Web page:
“Trail bike” is an admittedly broad term. But, then again, the spectrum of trails is equally as broad. After all, 52% of our audience identifies themselves as “trail riders,” as opposed to XC (26%), enduro (19%), gravity (1.5%), or other (1.4%). But what makes a trail bike? Depending on where a rider lives and what they like to ride, what they need out of a trail bike will vary. In general though, a trail bike is a well-balanced, full suspension mountain bike: a moderate amount of travel, moderately slack geometry, weighing in the 25-30lb range.
Using the averages from the bikes on the list below, here are some numbers that might be helpful:
- Front travel: 142mm
- Rear travel: 134mm
- Head tube angle: 67 degrees
- Reach (size large): 449mm
- Chainstay length: 433mm
- Least expensive model: $2,819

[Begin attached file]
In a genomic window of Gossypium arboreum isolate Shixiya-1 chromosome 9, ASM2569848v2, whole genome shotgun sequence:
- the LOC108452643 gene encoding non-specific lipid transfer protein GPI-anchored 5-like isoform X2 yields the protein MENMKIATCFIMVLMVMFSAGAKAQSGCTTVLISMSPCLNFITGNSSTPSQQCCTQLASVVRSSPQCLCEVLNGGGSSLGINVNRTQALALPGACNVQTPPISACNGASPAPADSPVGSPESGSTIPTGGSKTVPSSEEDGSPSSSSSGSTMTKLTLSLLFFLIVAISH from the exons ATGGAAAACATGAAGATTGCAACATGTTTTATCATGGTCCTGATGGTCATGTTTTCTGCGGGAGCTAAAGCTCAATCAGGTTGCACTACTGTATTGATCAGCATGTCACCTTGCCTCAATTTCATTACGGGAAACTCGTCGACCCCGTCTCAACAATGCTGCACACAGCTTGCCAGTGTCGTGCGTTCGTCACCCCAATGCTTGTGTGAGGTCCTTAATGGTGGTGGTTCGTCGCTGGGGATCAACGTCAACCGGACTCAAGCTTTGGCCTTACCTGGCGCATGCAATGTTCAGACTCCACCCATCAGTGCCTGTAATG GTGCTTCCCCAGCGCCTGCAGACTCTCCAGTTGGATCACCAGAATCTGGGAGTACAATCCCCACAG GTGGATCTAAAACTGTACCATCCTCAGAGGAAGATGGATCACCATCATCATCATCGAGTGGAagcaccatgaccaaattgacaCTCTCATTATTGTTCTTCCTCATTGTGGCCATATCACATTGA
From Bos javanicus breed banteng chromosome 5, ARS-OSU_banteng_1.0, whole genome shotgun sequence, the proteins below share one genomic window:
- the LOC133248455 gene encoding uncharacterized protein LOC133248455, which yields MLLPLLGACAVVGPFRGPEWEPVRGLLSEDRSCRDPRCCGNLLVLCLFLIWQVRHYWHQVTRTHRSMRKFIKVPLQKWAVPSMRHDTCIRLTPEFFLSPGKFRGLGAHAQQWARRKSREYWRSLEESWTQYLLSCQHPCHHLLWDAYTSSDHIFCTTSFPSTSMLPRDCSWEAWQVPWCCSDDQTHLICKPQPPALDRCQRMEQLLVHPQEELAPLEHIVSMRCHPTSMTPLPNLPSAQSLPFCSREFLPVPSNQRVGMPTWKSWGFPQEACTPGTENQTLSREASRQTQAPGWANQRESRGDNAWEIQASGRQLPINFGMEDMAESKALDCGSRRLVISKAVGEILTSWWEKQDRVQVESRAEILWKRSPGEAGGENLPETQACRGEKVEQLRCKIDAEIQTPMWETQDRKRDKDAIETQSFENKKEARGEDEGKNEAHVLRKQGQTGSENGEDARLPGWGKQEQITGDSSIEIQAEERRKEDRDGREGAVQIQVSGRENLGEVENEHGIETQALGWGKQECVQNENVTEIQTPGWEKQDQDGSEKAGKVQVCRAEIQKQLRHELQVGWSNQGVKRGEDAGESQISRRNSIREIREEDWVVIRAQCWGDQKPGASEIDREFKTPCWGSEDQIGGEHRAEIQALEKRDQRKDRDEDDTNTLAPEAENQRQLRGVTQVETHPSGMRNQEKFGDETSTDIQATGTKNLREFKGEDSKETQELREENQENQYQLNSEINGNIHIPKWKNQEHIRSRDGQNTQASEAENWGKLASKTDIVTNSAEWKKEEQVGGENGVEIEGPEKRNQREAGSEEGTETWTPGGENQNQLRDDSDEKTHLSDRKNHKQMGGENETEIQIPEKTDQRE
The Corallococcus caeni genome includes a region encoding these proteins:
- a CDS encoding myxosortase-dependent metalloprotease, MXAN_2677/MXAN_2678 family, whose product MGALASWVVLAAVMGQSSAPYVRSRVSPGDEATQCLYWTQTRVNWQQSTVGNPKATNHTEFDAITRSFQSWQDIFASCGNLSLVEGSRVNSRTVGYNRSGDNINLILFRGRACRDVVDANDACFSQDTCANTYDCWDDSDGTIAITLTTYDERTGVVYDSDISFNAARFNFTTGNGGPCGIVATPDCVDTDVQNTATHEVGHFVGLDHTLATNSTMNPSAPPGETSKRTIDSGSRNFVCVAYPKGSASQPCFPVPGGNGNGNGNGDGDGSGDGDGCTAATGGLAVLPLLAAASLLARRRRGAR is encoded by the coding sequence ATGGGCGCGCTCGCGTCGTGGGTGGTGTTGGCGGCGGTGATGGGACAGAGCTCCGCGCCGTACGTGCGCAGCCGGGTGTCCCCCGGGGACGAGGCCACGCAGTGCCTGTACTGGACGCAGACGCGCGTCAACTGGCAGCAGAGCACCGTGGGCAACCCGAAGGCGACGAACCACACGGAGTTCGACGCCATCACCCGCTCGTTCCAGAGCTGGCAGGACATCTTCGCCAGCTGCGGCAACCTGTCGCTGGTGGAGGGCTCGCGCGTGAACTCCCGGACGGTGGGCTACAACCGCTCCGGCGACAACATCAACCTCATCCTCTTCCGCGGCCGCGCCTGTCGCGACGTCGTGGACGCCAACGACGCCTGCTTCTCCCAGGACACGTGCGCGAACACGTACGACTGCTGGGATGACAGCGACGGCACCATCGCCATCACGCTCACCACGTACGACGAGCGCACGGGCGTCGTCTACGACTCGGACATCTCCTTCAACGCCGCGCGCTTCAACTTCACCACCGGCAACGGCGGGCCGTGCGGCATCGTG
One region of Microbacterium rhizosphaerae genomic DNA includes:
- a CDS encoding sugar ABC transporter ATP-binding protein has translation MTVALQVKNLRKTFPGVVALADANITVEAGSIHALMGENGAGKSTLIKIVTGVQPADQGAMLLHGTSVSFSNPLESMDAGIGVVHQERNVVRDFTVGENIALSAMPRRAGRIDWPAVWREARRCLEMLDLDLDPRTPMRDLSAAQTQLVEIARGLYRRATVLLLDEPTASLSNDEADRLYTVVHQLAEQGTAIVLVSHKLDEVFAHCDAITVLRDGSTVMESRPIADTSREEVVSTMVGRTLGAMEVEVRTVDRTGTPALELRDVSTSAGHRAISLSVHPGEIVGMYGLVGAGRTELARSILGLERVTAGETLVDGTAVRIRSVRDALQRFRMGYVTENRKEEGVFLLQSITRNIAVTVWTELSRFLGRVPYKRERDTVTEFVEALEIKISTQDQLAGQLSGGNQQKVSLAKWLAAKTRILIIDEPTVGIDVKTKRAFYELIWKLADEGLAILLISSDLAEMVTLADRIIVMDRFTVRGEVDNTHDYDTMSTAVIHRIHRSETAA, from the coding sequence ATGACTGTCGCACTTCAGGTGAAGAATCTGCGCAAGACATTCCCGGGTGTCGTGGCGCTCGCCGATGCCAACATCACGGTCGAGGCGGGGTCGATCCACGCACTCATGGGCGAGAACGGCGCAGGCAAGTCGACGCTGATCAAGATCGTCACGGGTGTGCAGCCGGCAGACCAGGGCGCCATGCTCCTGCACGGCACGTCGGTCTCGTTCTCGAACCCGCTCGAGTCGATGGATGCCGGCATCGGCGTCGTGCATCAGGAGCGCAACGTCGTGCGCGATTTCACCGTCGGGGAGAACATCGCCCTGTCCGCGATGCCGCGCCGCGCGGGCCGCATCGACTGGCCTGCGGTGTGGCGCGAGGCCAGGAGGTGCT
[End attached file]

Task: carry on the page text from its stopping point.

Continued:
- Most expensive model: $8,275
Trail bikes have a demanding job–they need to be capable in challenging terrain, but they also need to be efficient enough to be ridden all day long. In our 2016 gear survey this summer, we asked our audience to tell us what they thought were the best trail bikes of the year.
Here’s how you answered.
Niner seriously overhauled their line this year, including the R.I.P. 9. Among the biggest changes were an increase in rear travel from 125mm to 150mm, totally new geometry, and the addition of plus-tire compatibility. The new bike seems to lean more towards the all-mountain/enduro end of the spectrum, so it will be interesting to see if it shows up on this list in 2017. Niner offers the R.I.P. with either an aluminum or carbon frame, and numerous complete builds.